"Opting Back In" Not So Easy For Real-Life Wives

Illustration for article titled "Opting Back In" Not So Easy For Real-Life Wives

Jenny Sanford has sold an "inspirational memoir" to Random House, and on CBS's The Good Wife, Julianna Margulies goes from bad marriage to awesome legal career. But not all women pick up their lives — or careers — so easily.


The Good Wife, which premiers tonight, follows political wife Alicia Florrick (Margulies) as she rebounds from her husband's sex scandal. He's a state's attorney turned jailbird, and she goes from stay-at-home mom to lawyer with the help of an old friend from law school. Soon she takes on a murder case and, "baggage" aside, begins to "hunt for hair samples and missing security-camera tapes" with the best of them.

Back in real life, political wife Jenny Sanford will publish her book in May 2010. Her publisher says the memoir "will grapple with the universal issue of maintaining integrity and a sense of self during life's difficult times." Maintaining integrity may be a universal issue — but unlike Jenny Sanford (who is currently separated from her husband),many divorced women need to find a way of maintaining food on the table as well. And not all of them bounce back into the workforce as easily as Alicia Florrick.

Dana Goldstein tackles this issue in the American Prospect. She writes,

But what happens to the real-life Alicia Florricks — the women who attempt to claw back to the top after years or even decades at home with the kids? For one thing, their income suffers: A woman can expect her salary to drop by 2 percent for each year she stays home from work. That means a woman who earned $80,000 10 years ago, then quit her job, can expect her new salary to be $64,000.

Goldstein also cites Leslie Bennetts, of Feminine Mistake fame, who tells this cautionary tale about the perils of looking for work after a long time at home:

One high-powered woman had opted out of her career for a short time but started trying to get back in when her husband left her for a younger woman. Despite years of effort, she has never succeeded. She finally found a teaching job that pays one-eighth of what she was earning 20 years ago. Her ex-husband has long failed to pay the child support he owes her, a six-figure sum she is now trying to chase down with expensive legal help. She has a lot of company; nearly 70 percent of child-support cases in this country have arrears owed to the custodial parents, who are overwhelmingly female-one of several reasons why men's standard of living rises after divorce while that of women and children typically plummets.


Of course, divorce isn't the only factor now facing stay-at-home moms. As Steven Greenhouse of the Times wrote on Saturday, the recession is imperiling men's jobs and forcing more women to look for work — not always with great results. Bennetts calls the Times story a "feeble attempt at catch-up," given the newspaper's much-criticized coverage of the so-called "opt-out revolution" six years ago. She writes,

For the major media that romanticized opting out as the soothing solution to the stress of juggling work and family, the devastation that choice has left in its wake represents merely another story. But for the women who got sold a bill of goods and gambled their futures without understanding the risks they were taking, losing that bet turned out to be the biggest mistake of their lives. Those who encouraged them to do so have a lot to answer for.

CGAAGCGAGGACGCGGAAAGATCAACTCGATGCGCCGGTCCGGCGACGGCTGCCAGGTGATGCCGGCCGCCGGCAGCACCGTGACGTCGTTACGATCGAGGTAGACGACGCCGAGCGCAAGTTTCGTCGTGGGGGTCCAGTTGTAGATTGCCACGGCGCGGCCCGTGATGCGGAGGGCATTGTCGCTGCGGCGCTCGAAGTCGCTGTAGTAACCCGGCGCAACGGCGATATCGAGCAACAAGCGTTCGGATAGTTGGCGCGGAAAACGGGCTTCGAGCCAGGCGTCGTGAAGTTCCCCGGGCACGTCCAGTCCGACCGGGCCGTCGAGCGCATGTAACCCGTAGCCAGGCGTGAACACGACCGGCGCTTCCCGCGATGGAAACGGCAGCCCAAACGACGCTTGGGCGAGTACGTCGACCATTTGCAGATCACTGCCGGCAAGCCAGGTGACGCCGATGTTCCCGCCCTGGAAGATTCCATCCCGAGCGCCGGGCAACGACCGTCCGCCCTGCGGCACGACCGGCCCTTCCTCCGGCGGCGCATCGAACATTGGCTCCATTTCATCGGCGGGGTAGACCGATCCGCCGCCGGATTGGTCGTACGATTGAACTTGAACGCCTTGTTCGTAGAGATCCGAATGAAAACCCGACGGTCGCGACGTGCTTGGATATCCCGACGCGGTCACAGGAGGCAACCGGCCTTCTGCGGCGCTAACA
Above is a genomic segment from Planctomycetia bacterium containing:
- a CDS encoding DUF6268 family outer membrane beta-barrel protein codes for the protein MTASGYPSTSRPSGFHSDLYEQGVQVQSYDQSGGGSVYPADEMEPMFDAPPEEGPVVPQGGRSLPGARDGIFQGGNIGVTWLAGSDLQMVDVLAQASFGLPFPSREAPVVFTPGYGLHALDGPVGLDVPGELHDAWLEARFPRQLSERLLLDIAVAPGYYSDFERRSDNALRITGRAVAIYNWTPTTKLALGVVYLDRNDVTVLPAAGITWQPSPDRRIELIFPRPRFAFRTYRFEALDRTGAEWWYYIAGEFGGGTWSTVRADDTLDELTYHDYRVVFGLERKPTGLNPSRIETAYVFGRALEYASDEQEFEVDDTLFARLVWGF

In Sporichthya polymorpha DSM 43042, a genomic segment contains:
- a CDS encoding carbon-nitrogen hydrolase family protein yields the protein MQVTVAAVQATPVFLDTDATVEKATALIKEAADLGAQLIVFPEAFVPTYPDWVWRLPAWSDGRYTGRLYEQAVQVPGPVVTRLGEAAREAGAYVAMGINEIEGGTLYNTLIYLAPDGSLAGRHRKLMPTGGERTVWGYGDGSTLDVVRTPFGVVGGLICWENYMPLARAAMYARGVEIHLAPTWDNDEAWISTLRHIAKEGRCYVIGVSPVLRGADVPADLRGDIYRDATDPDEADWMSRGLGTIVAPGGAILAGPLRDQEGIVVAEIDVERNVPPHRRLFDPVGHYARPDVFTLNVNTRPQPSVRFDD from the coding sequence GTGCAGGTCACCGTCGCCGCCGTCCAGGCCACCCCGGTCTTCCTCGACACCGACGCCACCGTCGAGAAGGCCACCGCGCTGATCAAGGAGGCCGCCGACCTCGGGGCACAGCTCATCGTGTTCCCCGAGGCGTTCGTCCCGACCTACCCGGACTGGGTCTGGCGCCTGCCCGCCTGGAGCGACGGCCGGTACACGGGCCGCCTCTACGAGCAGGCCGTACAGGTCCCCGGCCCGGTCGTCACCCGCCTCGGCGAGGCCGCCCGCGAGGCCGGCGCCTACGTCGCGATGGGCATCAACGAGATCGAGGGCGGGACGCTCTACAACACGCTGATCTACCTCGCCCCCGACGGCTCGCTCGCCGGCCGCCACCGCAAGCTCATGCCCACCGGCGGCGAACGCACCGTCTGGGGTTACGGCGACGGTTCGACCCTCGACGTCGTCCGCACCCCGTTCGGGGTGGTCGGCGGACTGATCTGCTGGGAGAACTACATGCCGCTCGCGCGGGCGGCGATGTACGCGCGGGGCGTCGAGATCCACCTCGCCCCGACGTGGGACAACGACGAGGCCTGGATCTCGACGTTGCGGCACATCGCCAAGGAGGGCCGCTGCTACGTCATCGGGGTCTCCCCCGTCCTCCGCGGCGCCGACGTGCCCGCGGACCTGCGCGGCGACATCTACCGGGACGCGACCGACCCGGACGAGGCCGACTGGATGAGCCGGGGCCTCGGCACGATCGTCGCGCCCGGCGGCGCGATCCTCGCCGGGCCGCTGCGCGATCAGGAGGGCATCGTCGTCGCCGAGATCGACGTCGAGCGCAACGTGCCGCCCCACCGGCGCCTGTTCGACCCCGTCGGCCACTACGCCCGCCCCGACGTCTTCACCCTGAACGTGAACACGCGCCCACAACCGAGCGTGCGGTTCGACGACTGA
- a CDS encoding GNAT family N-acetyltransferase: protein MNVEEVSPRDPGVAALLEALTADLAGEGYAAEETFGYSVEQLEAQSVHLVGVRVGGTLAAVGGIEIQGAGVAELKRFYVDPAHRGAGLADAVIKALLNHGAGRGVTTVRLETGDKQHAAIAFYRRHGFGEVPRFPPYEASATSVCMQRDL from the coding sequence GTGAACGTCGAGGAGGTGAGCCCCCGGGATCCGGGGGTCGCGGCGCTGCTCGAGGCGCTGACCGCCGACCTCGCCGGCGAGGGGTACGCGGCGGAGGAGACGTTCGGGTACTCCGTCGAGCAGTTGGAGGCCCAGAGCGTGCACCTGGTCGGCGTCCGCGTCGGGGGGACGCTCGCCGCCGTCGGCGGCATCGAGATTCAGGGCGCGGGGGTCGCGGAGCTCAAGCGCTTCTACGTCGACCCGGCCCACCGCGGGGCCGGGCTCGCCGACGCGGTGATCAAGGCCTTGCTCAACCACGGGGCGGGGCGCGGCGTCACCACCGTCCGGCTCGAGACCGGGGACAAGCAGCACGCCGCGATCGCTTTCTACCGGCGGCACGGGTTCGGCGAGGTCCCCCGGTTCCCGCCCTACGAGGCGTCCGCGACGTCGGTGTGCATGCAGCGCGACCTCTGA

There's no doubt that some women in America have lost out by opting out. And while the original Times piece could have included a little more criticism and a little less trend-spotting, the real enemy of moms both divorced and married is an economic system that forces people to choose between work and child care, and then penalizes those who have ever chosen the latter. But if the recession is indeed forcing women back to work, maybe this will change.

Like the fictional Alicia Florrick, the real Trudi Foutts Loh found a job through a law school friend after years as a stay-at-home mom. She's one of the lucky ones — but she has friends too, and maybe the recession will create a network of moms to rival the old boys. And maybe these moms will have a better understanding of how to allow their employees to have family lives, and how to use the skills of people who have been out of the office for a while. Of course, this is a long way off — but everyone from CBS to the Times is talking about women "opting back in." And if the media can influence us for ill, as Bennetts says, maybe it can also influence us for good.


The Wrong Side Of The Mommy Track [American Prospect]
Recession Drives Women Back To The Work Force [NYT]
Wife Of Scandal-Plagued S.C. Governor Plans Memoir [Reuters]
'Wife' To 'Cougar,' These Are Women To Watch [Washington Post]
Good Wife [NYT]
The Downside Of Opting Out [Daily Beast]



Another, unrecognized group, are the middle aged women who dropped out of the workforce to take care of sick family members. In this economy, it's impossible to opt back in. Mrs. Sanford is fortunate to have a story to sell. No one is interested in my story (taking care of sick husband) or the stories of many of my friends (taking care of parents or other family members). I'm not famous, so no one gives a shit about the fact that I've been out of work for nearly 2 years, can't find a job, and now have not only my debt, but my late husband's debt to deal with.